Monday, 20 February 2012

Animal Sentinels: “Biosensors”


Tonight, (14 Feb.) Jacqueline Bailey kicked off the One Health session by presenting information on animal sentinels and their relation to biological sensors. Jacqueline Bailey is an undergraduate at Meredith college pursuing a Bachelors of Science in Biology and an International Studies minor. Her initial interest was in humanities and social sciences, but after receiving a grant to fund a community tree orchard in Mauritania, West Africa her attention turned to the sciences.  After she returned from Africa, she ran the mosquito lab of Dr. Larry Grimes and conducted some of her own research.  She hopes to join the graduate program at UNC Gillings School for Global Public Health.

Jacqueline began with a brief history of how humans have utilized animals to detect specific substances such as the mine canaries as early warning systems for carbon monoxide and methane.  More recently, we have realized that dogs are capable of detecting the onset of seizures and the volatile compounds in tumors associated with cancer due to their extensive olfactory system. Jacqueline shared that dogs have an astonishing 125-150 million scent receptors compared to the 10-15 million that humans have. To elaborate on this point, Jacqueline shared a news story presented on NBC that covered the results of a study that proved dogs could detect lung cancer from smelling the breath of lung cancer patients.  This was a great discovery since lung cancer is very difficult to diagnose early.

Jacqueline Bailey discussing animals as biosensors.

The latter part of the presentation focused on the basic processes of associative learning and the new research occurring with Microplitis croceipes as biological sensors.  Jacqueline discussed Karel vonFrisch’s research on the communication methods of the honeybee which marked the beginning knowledge of associated learning in insects. Over the past few decades Dr. Lewis’s lab has further developed this research with the use of Microplitis croceipes. It appears that dogs and Microplitis croceipes can both be classically conditioned, but unlike dogs, these insects can be trained in minutes.  Furthermore, the process is relatively simple: the insect is exposed to a scent for ten seconds, rewarded with food, and the process is repeated three times.  Realizing the potential use of these wasps, Dr. Lewis teamed up with Dr. Glen Rains to explore the possible uses.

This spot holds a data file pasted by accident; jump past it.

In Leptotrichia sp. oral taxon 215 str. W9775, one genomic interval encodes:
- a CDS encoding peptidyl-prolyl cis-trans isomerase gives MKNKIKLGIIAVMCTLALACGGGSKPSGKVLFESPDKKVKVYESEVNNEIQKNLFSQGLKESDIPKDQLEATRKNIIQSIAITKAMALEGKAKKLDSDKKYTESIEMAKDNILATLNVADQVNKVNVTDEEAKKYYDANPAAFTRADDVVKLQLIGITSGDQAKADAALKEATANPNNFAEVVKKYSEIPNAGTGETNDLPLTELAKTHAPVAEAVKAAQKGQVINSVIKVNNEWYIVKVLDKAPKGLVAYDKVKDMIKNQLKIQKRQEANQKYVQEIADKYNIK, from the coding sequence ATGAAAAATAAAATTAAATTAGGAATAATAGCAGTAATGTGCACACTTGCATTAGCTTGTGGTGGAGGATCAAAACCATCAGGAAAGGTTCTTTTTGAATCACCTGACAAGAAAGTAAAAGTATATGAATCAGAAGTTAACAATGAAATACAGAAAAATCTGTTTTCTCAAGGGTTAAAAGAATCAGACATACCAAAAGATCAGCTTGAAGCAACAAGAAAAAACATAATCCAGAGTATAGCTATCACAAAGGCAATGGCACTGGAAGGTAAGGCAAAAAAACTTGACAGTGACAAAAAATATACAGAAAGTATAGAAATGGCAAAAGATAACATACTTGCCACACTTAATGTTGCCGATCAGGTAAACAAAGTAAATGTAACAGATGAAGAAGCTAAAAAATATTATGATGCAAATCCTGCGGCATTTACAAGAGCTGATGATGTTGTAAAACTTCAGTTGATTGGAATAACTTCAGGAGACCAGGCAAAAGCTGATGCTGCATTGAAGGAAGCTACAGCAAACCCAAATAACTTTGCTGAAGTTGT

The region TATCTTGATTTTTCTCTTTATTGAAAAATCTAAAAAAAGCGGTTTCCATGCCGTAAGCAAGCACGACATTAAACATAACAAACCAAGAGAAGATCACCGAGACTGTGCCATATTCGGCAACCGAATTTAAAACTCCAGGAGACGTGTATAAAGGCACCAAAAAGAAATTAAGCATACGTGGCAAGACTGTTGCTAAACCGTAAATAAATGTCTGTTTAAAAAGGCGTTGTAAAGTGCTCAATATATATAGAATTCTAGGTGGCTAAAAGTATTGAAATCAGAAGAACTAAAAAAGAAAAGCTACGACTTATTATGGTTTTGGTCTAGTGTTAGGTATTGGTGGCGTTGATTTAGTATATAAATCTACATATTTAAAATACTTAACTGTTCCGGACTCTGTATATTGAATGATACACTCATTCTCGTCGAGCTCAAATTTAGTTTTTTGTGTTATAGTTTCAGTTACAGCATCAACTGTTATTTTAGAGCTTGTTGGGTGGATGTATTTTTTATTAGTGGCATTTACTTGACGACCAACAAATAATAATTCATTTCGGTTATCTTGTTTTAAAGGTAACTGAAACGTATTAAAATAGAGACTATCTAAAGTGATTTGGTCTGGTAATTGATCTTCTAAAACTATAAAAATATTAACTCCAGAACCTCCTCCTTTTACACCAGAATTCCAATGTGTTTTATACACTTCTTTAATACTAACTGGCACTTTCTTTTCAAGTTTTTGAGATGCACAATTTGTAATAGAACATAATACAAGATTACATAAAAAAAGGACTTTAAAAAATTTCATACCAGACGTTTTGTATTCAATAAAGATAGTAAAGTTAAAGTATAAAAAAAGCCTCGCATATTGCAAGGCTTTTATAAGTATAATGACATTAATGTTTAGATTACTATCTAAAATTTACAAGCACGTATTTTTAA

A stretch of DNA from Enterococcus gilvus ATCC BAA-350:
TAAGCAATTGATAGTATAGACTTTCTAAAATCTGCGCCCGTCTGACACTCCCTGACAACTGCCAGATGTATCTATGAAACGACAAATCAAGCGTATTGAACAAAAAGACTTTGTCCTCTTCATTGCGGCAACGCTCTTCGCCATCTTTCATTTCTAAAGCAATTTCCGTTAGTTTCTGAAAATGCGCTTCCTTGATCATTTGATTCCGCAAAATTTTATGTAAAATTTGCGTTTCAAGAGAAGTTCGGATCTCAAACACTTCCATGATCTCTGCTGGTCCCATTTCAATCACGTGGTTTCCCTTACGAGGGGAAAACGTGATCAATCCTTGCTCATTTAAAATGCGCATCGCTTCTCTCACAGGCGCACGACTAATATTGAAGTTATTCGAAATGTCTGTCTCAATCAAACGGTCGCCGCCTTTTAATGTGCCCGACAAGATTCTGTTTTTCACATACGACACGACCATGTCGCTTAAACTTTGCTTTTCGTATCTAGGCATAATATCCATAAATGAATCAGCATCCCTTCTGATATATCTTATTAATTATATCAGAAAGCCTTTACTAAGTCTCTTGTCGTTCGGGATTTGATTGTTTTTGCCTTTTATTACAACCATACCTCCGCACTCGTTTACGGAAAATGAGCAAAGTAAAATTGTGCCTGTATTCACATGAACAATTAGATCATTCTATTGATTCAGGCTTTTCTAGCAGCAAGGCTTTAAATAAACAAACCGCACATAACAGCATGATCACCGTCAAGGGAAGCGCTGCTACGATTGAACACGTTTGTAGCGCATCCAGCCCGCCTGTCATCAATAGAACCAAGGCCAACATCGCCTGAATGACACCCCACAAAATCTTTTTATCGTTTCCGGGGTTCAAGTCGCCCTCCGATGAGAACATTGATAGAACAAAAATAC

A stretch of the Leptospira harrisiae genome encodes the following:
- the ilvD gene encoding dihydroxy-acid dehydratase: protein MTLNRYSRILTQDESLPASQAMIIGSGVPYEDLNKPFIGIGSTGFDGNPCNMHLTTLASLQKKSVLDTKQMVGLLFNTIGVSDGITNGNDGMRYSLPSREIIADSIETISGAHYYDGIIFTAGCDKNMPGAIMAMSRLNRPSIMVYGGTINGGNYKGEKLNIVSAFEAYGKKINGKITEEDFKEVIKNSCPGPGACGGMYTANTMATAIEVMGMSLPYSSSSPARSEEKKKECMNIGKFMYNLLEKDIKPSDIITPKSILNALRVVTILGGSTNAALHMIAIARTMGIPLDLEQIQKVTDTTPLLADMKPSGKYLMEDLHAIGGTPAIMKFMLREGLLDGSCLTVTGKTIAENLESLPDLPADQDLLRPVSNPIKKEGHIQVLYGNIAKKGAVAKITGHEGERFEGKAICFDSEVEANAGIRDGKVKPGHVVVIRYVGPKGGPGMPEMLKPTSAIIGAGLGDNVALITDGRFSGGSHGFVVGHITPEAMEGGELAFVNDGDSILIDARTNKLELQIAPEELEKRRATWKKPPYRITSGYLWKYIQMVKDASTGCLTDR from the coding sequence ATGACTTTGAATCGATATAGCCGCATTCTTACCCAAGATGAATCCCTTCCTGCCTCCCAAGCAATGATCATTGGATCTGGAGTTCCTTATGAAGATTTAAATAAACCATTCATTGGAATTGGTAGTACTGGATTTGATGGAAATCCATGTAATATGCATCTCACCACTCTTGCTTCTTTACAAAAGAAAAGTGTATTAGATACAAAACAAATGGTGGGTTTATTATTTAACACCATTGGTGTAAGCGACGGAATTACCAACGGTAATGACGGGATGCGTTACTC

Fortunately, Jacqueline shared that the discoveries were very positive, concluding that Microplitis croceipes can be trained to recognize almost anything, including the detection of volatile compounds in humans. In order to further the use of these insects, the team created the Wasp Hound, which allowed the researchers to contain the Microplitis croceipes in a handheld device that was linked up into a computer. A software program called the Visual Cortex then detects the response of the insect by taking five frames of video per second where the food-searching behavior of the insects is monitored.  In the Wasp Hound there is a small hole where the scent is fanned through, and if the Microplitis croceipes recognize the odor they will crowd to the center.  With the potential to detect volatile compounds, bed bugs, Malaria, TB, and infectious diseases, this technology has a bright future. In fact, Jacqueline announced that Bennett Aerospace is interested in marketing the technology to hotel businesses because the wasps can detect bed bugs. Dr. Brandon Conover, Director of Research at Bennett Aerospace, further explained the plan to put the device into market under the name Smart Hound. Additionally, further research is underway to create a more efficient and technologically advanced Smart Hound that will have better qualitative and quantitative assessment.

Post authored by Madison Roche, NCSU undergraduate majoring in Biology